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Fifteeenth AGM 19 June 2008
In many ways this has been an active year for me and the Society, but this and the vexed question of the FCO’s Travel Advice I shall turn to later. I shall begin by looking at the positive aspects of coverage of Yemen in the British media, and the way in which Yemen is returning to the international travel and tourism map.
Positive coverage has included: an edition of Sandi Toksvig’s excellent
Excess Baggage programme on BBC Radio 4, which was entirely devoted to Yemen; a feature on Shibam, ‘the Manhattan of the Desert’, in Dan Cruickshank’s
Adventures in Architecture series on BBC2; evocative footage of the Old City of Sana’a and other places in Yemen in Professor Tudor Parfitt’s
Quest for the Lost Ark series on Channel 4; and travel features on Yemen in the
Financial Times and other newspapers.
30 November 2007 was the fortieth anniversary of the departure of British forces from Aden. This also generated a significant amount of media coverage, including a half-hour programme on BBC News24, presented by Brian Barron. Meanwhile, a noteworthy commemorative publication was issued by the Aden Veterans Association – essential reading for students of the history of that time – and the only publication anywhere at any time which has included separate photographs of HM The Queen, President Ali Abdullah Saleh and your Chairman!
One Adeni who was prominent on our TV screens last month was Amani Zain who lives in the UK. Her programme on Adeni women in her BBC2 series,
Women in Black, showed them, in my view, in a positive light, but I know that many Muslims thought otherwise. Other Yemenis in the news included Nashwanal-Maghafi, owner of Yemen Bookshop, who won the British Council’s International Young Publishing Entrepreneur Award, 2008, at the London Book Fair; and last year Ali Hussain Saleh Muhammad from Sheikh Othman, Aden, won the English Speaking Union’s International Public Speaking Competition in which sixty young people from 34 different countries took part.
The travel features on Yemen which I mentioned earlier were proof that Yemen has regained the attention of the travel business. As a fan of Saga tours, I was particularly struck by the inclusion of Aden and Hodeida in the itineraries of two of their longer cruises: ‘African Odyssey’ next February, and the ‘Commonwealth World Cruise’ next April. The lucky passengers are scheduled to have the opportunity of seeing Aden, then cruising to Hodeida with the option of visiting Zabid. Or they can travel overland from Aden to Sana’a, whose status as a UNESCO Heritage site is highlighted on the Saga website as one of these cruises’ selling-points, staying the night there and re-joining the cruise at Hodeida.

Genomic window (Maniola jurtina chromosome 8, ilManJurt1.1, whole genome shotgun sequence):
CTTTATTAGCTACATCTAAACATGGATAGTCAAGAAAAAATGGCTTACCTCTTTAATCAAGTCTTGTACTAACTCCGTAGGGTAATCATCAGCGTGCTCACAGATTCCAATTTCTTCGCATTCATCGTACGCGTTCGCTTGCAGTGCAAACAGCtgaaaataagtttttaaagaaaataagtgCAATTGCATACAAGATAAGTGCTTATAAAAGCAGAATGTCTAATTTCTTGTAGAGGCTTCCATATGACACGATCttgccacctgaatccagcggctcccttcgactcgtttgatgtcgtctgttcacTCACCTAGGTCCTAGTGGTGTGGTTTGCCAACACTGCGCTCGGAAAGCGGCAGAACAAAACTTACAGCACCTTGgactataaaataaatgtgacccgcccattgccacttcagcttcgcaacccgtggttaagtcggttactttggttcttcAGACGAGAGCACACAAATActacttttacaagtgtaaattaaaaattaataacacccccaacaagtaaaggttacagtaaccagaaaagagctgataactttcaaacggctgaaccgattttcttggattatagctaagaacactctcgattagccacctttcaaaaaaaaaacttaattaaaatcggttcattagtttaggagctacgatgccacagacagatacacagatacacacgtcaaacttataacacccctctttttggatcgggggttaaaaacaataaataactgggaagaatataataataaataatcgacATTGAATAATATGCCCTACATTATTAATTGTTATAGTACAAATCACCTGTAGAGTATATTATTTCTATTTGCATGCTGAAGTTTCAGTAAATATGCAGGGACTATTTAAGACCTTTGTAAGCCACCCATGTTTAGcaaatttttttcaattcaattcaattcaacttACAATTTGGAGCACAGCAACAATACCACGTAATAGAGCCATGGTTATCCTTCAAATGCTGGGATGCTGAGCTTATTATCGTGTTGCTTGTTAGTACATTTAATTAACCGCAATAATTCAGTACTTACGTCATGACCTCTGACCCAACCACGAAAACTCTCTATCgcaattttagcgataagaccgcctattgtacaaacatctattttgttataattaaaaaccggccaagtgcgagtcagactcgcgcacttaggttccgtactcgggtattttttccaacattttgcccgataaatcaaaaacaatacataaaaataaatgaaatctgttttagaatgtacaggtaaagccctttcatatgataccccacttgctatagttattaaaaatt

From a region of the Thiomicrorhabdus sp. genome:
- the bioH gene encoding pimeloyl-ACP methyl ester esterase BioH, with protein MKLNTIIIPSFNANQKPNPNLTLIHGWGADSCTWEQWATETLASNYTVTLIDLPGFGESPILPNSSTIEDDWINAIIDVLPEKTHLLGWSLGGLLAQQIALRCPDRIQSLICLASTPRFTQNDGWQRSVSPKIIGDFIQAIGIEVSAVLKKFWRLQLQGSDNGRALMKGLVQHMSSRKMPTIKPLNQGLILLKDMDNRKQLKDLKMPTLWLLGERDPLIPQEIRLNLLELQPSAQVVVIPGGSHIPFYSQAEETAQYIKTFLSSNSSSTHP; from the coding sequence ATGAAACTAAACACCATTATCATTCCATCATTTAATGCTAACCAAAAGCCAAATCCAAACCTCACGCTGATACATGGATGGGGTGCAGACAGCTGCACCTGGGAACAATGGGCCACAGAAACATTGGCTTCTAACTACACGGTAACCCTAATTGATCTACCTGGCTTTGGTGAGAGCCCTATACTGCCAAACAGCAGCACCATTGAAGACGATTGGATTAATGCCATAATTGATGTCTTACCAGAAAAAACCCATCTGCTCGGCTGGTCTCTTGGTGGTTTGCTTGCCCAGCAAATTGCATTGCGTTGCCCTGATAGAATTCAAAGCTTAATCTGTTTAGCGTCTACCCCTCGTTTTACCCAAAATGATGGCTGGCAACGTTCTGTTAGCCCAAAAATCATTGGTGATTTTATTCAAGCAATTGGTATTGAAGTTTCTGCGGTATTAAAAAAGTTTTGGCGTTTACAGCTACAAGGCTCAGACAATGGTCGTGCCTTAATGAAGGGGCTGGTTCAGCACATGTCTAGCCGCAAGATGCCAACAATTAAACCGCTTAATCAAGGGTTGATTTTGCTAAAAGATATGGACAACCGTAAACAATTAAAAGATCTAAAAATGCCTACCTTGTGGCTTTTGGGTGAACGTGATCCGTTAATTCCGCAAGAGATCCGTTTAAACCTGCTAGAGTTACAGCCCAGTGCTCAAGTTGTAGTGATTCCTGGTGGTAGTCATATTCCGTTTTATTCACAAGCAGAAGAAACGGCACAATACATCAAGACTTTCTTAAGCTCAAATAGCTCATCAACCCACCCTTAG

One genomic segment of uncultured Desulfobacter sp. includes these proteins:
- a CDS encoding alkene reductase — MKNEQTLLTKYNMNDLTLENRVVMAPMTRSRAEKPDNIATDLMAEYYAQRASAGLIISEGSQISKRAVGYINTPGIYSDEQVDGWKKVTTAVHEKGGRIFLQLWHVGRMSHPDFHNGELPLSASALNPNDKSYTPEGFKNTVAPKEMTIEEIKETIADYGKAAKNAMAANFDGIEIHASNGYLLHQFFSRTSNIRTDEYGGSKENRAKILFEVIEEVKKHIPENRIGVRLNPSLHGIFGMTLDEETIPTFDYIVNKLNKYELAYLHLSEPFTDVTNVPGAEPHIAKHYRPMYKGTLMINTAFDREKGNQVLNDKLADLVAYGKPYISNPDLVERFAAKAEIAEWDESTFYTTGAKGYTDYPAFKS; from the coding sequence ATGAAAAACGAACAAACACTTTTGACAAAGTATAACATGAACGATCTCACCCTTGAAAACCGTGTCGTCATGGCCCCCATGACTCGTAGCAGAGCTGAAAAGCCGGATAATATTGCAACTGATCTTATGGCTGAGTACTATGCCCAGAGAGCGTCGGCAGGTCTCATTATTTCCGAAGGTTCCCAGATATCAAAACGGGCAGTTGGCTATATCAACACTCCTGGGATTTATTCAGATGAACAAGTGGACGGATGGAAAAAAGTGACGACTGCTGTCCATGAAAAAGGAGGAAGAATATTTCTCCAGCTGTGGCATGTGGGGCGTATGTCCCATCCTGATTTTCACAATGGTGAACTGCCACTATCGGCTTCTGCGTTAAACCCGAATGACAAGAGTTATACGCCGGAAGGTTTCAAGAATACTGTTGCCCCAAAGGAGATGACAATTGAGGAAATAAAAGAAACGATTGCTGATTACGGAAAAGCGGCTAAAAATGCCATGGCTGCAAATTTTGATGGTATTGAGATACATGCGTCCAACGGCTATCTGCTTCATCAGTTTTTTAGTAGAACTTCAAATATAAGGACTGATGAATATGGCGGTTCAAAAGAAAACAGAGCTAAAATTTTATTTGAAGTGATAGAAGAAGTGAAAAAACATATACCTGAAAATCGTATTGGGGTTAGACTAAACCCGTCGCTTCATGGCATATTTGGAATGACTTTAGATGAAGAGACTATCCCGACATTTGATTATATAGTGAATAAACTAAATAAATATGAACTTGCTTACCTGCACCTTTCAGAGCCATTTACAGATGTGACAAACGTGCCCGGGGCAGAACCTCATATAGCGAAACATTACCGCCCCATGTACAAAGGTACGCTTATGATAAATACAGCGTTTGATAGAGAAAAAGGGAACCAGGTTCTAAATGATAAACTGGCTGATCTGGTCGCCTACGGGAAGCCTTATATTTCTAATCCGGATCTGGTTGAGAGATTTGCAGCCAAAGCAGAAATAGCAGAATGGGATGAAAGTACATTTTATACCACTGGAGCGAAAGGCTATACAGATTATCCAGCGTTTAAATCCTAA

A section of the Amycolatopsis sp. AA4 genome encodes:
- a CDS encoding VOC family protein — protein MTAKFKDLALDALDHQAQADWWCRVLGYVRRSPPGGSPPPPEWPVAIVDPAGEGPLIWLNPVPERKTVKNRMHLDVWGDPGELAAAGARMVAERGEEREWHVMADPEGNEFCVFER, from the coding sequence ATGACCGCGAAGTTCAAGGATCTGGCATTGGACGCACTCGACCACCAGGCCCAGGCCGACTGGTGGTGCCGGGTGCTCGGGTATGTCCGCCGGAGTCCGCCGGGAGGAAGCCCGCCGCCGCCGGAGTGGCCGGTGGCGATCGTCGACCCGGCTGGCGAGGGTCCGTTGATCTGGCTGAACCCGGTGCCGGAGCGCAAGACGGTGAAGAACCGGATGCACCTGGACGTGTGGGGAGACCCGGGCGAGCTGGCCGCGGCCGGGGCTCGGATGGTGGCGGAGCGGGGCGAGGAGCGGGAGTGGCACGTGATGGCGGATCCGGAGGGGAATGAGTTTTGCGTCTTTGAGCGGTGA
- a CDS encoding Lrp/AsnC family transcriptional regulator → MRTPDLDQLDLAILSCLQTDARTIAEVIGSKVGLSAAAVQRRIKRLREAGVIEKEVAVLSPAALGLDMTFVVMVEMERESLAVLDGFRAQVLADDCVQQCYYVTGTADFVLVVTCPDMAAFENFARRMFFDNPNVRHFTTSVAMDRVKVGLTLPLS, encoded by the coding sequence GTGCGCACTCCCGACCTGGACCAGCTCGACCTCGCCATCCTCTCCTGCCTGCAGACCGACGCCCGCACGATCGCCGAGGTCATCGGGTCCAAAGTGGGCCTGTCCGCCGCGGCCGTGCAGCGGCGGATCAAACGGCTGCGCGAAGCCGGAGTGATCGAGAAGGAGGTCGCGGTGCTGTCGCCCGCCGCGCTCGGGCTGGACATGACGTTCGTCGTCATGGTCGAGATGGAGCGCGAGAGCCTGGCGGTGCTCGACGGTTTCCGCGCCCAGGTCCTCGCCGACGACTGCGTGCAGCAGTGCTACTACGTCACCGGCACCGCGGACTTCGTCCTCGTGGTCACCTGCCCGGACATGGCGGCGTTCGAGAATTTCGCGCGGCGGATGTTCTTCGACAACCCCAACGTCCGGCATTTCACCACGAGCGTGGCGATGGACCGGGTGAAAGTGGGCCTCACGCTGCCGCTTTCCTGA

||Members of the ‘Say’un Popular Arts Group’ from Hadhramaut in the southern region of Yemen performing at the International Musical Eisteddfod, Llangollen, Wales, in July 2008.
Courtesy: Charles Aithie
Meanwhile, Yemen’s Tourism Promotion Board announced the other day that it had appointed an Edinburgh company, Dunira Strategy, as its marketing consultants in the UK and Ireland. Dunira and the Tourism Board are organising a Yemen roadshow across Europe, which will include what their press release describes as ‘an event’ in London in September. I hope it doesn’t matter that this will coincide with Ramadhan! In any case, I wish the venture all success.
Notable Yemeni events that have been held in the UK during the last twelve months included an exhibition entitled
Arabia Felix: the Architecture of Yemen which opened on 8 November at the Royal Institute of British Architects, London, and which, due to its popularity, was extended until early February. The exhibition celebrated Yemen’s spectacular architecture and unique building culture, and was accompanied by the publication of Dr Salma Samar Damluji’s splendid new book,